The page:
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The Steps to Oracle SQL Tuning

Oracle Tips by Burleson Consulting

Tuning individual SQL statements is one of the most time consuming and challenging areas of Oracle tuning. SQL tuning can also be quite tedious because of the complexity of some SQL statements, and a complex SQL statement can often take many hours to tune.

If your database has thousands of complex SQL statements, this tuning can take many months. At a high level, Oracle SQL tuning involves the following activities:

  1. Ensure that all prerequisite tuning has been done on the server, disk, network, instance, and tables.
  2. Rank the SQL statements in your library cache to identify the statements that will result in the most benefit from SQL tuning (i.e., those with the highest number of executions).
  3. Tune the SQL statement by adding hints, rewriting the query, or adding or changing indexes.
  4. Make the SQL execution plan persistent by updating the SQL source code, or by using optimizer plan stability.
  5. Repeat steps 2 through 4 until all SQL has been located and tuned.

There is some debate about when SQL tuning should be performed. Some experts believe that SQL tuning can be conducted first, before the server, disk, network, instance, and objects are tuned. In fact, this sequence is tested in the Oracle Certified Professional (OCP) exam. However, you must remember that there are dependencies between a SQL statement and its environment. With regards to the external environment, bottlenecks at the server disk or network level can skew the performance of SQL executions, thereby making it very difficult to tune the statement. The same issue applies to instance tuning. If we have not tuned the instance, resetting Oracle initialization parameters could undo the execution plans for SQL that has already been tuned. For example, changing the value of db_file_multiblock_read_count could change the behavior of the CBO, causing hundreds of SQL statements to change their execution plans.

Goals of SQL Tuning

Oracle SQL tuning is a phenomenally complex subject, and entire books have been devoted to the nuances of Oracle SQL tuning. However there are some general guidelines that every Oracle Remote DBA follows in order to improve the performance of their systems. The goals of SQL tuning are simple:

  • Remove unnecessary large-table full-table scans  Unnecessary full-table scans cause a huge amount of unnecessary I/O and can drag down an entire database. The tuning expert first evaluates the SQL in terms of the number of rows returned by the query. If the query returns less than 40 percent of the table rows in a row-resequenced table, or 7 percent of the rows in an unordered table, the query can be tuned to use an index in lieu of the full-table scan. The most common tuning for unnecessary full-table scans is adding indexes. Standard B-tree indexes can be added to tables, and bitmapped and function-based indexes can also eliminate full-table scans. The decision about removing a full-table scan should be based on a careful examination of the I/O costs of the index scan versus the costs of the full-table scan, factoring in the multi-block reads and possible parallel execution. In some cases an unnecessary full-table scan can be forced to use an index by adding an index hint to the SQL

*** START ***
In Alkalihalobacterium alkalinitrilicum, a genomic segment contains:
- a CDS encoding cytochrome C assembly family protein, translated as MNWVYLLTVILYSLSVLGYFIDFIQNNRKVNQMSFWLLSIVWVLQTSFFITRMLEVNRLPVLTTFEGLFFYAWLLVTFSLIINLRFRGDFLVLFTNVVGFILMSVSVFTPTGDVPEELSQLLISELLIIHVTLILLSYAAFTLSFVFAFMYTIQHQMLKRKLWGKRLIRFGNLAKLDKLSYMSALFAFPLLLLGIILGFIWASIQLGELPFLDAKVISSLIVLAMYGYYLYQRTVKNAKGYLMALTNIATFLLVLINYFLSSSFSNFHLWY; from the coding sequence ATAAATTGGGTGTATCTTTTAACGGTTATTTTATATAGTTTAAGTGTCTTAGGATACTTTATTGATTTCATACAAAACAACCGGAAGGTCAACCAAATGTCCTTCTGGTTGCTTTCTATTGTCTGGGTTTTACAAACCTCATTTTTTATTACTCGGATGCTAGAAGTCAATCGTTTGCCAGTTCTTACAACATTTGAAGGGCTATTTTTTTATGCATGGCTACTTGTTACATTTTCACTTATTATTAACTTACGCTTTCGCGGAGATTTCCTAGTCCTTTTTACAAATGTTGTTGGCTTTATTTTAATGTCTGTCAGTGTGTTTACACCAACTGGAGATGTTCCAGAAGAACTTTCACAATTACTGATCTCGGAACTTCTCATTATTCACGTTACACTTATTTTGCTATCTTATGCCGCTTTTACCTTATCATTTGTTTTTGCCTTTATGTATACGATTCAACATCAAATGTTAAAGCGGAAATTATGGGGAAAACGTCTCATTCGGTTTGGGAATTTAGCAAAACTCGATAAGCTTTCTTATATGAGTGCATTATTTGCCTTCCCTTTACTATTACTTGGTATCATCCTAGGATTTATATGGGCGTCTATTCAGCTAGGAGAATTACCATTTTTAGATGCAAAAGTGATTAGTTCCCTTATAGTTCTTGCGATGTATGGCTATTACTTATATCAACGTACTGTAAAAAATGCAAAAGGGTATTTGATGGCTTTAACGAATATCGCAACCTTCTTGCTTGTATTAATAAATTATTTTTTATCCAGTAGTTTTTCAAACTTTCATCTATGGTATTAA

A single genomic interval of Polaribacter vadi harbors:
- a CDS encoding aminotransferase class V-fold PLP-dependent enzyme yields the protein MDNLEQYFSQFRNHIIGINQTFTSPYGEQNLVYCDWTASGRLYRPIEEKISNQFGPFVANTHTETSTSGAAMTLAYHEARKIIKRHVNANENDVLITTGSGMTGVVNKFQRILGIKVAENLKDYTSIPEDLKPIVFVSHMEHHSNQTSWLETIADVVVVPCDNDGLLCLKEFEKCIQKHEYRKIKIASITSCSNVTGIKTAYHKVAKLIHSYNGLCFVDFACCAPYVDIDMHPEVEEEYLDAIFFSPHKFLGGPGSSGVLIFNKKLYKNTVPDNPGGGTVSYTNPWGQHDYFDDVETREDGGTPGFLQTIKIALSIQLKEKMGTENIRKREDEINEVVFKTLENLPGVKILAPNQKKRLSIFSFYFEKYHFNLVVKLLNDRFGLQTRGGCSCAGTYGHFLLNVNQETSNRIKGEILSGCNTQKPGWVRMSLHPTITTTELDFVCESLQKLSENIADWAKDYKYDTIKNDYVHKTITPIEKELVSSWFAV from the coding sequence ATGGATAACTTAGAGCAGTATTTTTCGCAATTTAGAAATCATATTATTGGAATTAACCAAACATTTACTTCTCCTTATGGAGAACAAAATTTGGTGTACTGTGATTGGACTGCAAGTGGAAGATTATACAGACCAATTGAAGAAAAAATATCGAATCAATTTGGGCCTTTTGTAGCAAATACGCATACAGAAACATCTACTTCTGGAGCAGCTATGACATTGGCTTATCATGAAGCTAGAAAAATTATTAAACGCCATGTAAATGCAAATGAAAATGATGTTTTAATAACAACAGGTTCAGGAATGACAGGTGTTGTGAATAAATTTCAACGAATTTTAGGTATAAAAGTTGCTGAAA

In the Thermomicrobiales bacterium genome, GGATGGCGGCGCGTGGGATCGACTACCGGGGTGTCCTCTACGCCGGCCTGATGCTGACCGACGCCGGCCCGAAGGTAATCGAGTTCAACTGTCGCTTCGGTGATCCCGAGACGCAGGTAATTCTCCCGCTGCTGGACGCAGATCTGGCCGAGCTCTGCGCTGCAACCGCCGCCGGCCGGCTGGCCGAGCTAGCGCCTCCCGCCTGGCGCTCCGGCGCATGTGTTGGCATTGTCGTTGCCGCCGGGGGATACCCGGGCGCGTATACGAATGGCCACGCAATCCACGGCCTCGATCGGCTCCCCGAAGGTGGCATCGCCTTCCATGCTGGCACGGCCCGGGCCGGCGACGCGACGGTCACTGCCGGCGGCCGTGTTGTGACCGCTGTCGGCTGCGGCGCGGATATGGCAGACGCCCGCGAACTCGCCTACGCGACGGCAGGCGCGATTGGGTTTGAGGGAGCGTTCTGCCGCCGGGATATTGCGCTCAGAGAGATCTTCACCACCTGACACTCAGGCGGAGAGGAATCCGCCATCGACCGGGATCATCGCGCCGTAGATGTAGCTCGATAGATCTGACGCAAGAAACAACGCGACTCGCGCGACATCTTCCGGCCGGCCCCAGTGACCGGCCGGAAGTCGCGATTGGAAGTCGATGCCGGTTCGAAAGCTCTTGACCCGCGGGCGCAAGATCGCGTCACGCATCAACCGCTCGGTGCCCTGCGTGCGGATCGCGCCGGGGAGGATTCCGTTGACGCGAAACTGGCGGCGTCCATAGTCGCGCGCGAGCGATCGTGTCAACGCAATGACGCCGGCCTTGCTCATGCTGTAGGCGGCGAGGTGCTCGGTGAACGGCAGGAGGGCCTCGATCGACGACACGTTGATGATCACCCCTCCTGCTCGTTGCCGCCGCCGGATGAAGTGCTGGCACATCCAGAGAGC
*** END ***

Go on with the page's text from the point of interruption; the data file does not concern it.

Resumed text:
• Cache small-table full-table scans  In cases where a full-table scan is the fastest access method, the tuning professional should ensure that a dedicated data buffer is available for the rows. In Oracle7, you can issue cache commands, and in Oracle8 and beyond, the small table can be cached by forcing it into the KEEP pool.

alter table xxx cache; -- Oracle7
alter table xxx storage (buffer_pool keep); -- Oracle8

  • Verify optimal index usage  This is especially important for improving the speed of queries. Oracle sometimes has a choice of indexes, and the tuning professional must examine each index and ensure that Oracle is using the proper index. This also includes the use of bitmapped and function-based indexes.

  • Verify optimal JOIN techniques  Some queries will perform faster with NESTED LOOP joins, others with HASH joins, and others with MERGE or STAR joins.

  • Review Subqueries  Every correlated and non-correlated subquery should be examined to determine if the SQL query could be rewritten as a simple table join.

These goals may seem deceptively simple, but these tasks compose 90 percent of SQL tuning, and they don’t require a through understanding of the internals of Oracle SQL.

Now that you understand the goals of SQL tuning, let’s take a look at the steps of tuning. We will revisit many of these steps in detail in later chapters, but for now you need to understand the basic steps.


This is an excerpt from "Oracle High-Performance SQL Tuning" by Donald K. Burleson, published by Oracle Press.


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